UK Drive: The Volvo XC40 Recharge is an appealing plug-in SUV
Volvo has added a plug-in hybrid powertrain to its XC40. Darren Cassey finds out if it’s a welcome addition to the range.
What is it?
Volvo’s big on electrification, and therefore the XC40 Recharge T5 marks an important milestone for the Swedish car maker, because it means all of its model line-up now has an electrified option.
It’s also the first time the firm’s new Recharge branding has been applied to a car. It’ll refer to all plug-in electrified Volvos that go on sale from hereon in, such as the forthcoming all-electric XC40.
This is a hugely popular model for Volvo, and with enticing company car tax on this hybrid variant, it could be a huge seller.
Volvo’s other plug-in hybrid models, which wear T8 rather than T5 badging, use a 2.0-litre petrol engine to power the front wheels and an electric motor to power the rears, resulting in all-wheel-drive. However, the T5’s powertrain is all located on the front axle, meaning it’s front-wheel-drive only.
Other than the powertrain it’s all largely familiar from the existing XC40 line-up, with few exterior or interior changes to differentiate this low-emission model from the rest of the range. That’s no bad thing for the most part, because it looks great inside and out.
What’s under the bonnet?
The T5 powertrain comprises of a 1.5-litre, three-cylinder petrol engine and an electric motor, both of which are located at the front of the car and power the front wheels. The electric motor is powered by a 10.7kWh battery, which runs up the spine of the car so that rear boot space isn’t impacted.
The end result is a useful 28 miles of all-electric range, meaning that if you’re able to top it up regularly then a good number of people could drive to work and back without ever bothering the petrol engine. There are also different drive modes on offer that let you adapt the powertrain for power, efficiency, off-road driving, or just force it to stay in electric mode. You can also choose to use the engine to recharge the batteries on the move, which is useful on long motorway drives.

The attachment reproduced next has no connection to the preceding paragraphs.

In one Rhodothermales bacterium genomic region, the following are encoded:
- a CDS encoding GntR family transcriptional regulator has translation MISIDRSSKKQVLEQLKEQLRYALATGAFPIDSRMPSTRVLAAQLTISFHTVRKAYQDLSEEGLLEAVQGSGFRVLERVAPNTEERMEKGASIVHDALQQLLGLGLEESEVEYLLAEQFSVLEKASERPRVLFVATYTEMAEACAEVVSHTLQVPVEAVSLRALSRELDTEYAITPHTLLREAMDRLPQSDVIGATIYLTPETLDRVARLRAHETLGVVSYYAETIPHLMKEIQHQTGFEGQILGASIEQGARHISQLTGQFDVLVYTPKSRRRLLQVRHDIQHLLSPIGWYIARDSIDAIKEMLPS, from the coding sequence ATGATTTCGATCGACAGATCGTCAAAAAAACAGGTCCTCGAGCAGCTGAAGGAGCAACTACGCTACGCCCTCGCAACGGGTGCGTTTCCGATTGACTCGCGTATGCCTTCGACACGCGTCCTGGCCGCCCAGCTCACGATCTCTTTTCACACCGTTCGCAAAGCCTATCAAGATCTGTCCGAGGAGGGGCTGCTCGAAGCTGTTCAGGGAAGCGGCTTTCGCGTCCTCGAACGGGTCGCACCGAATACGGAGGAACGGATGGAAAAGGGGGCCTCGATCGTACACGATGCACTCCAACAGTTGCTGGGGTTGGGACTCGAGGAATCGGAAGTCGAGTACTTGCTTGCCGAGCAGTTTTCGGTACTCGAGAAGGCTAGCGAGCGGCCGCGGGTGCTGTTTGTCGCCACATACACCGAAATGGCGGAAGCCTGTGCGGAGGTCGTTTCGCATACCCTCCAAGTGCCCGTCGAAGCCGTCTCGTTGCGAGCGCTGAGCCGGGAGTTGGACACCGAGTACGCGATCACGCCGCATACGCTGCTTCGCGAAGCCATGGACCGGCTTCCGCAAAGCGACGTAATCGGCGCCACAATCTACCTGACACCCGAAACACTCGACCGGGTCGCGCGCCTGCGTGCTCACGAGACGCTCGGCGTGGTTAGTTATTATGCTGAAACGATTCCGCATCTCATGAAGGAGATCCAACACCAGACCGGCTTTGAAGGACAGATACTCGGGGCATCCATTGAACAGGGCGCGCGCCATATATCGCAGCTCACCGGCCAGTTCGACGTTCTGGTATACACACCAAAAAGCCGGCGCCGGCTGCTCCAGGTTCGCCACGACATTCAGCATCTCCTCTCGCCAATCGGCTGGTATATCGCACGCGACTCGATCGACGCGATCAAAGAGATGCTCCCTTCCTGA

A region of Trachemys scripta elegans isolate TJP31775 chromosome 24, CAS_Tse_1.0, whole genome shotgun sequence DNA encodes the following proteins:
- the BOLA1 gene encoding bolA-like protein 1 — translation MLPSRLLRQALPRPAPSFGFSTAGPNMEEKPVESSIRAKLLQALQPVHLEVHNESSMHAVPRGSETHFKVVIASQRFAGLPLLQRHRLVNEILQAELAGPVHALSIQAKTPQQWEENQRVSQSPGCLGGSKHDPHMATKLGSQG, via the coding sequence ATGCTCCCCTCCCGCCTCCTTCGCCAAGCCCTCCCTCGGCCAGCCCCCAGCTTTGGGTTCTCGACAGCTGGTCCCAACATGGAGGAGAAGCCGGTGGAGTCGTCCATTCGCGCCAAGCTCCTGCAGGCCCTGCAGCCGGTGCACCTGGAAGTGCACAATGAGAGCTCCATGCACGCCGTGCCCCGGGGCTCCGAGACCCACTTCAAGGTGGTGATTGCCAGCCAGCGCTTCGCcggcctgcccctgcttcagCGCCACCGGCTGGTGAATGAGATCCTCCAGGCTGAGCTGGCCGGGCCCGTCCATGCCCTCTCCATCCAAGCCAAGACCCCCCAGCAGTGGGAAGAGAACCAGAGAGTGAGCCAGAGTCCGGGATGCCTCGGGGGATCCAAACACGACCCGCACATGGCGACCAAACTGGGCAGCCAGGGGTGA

What’s it like to drive?
As you’d expect from the Swedes, a serene, refined drive is the order of the day. Electrification suits Volvo because the quiet surge of power only amplifies the feeling of relaxation and solid build quality.
Unlike some hybrids, the Volvo is keen to keep you in electric mode as much as possible when you’ve got plenty of charge, so you won’t find the engine kicking in annoyingly around town. When you do get the petrol unit going, though, it’s largely unobtrusive noise-wise, but there are some subtle but noticeable vibrations transmitted to the cabin, which is a shame.
How does it look?
Volvo’s smart and sophisticated design language lends itself well to its smallest SUV, though it’s easily the least elegant in the line-up compared with the XC60 and XC90. It’s a good-looking thing, though, with its chunky front end giving it a bold look, and Volvo’s signature ‘Thor’s Hammer’ daytime running lights as distinctive as ever.
For those who like to personalise their cars, there are plenty of paint options to choose from including dual-tone combinations, as well as stylish alloy wheel designs. Fortunately for those who don’t want to break the bank, the XC40 is one of those rare premium models that still looks good in its most basic specifications.
What’s it like inside?
Over the past few years we’ve been spoiled by Volvo’s interiors. They’re genuinely unique in design, with a lovely minimalist feel that’s been inspired by the firm’s Scandinavian roots. The portrait-oriented touchscreen is great, but it does take a while to learn your way around.
However, this being on the lower end of the Volvo’s range does show in some ways. While there are few cheap materials on show, the general ambience isn’t quite so plush as other models in the line-up. However, it makes up for it in practicality, because boot space is unaffected by those extra batteries, unlike some rivals.
What’s the spec like?
Prices for the T5 start at £40,905, with it only available from the R-Design trim level and above. Standard XC40 equipment includes climate control, cruise control, automatic LED headlights, a 9.0-inch touchscreen infotainment system, and Volvo’s impressive array of safety features.
However, our test car was in Inscription specification, with prices starting at £41,255. This trim level adds extras such as leather upholstery, luxury floor mats, 19-inch alloy wheels, a gloss black front grille with chrome inserts, and a rear parking camera.
There’s no denying the XC40 T5 Inscription is expensive, but it does go a long way to justify the price with decent equipment levels.
Overall, the Volvo XC40 is a very likeable thing. From the moment you silently set off in electric mode it’s clear that refinement was high on the agenda for the XC40 Recharge, and it succeeds for the most part.
With such appealing company car tax, the high initial price is easier to stomach, and those looking for a comfortable, practical companion that actively calms you as you drive will be well-served here. Keep the batteries topped up, and running costs should be low, too.
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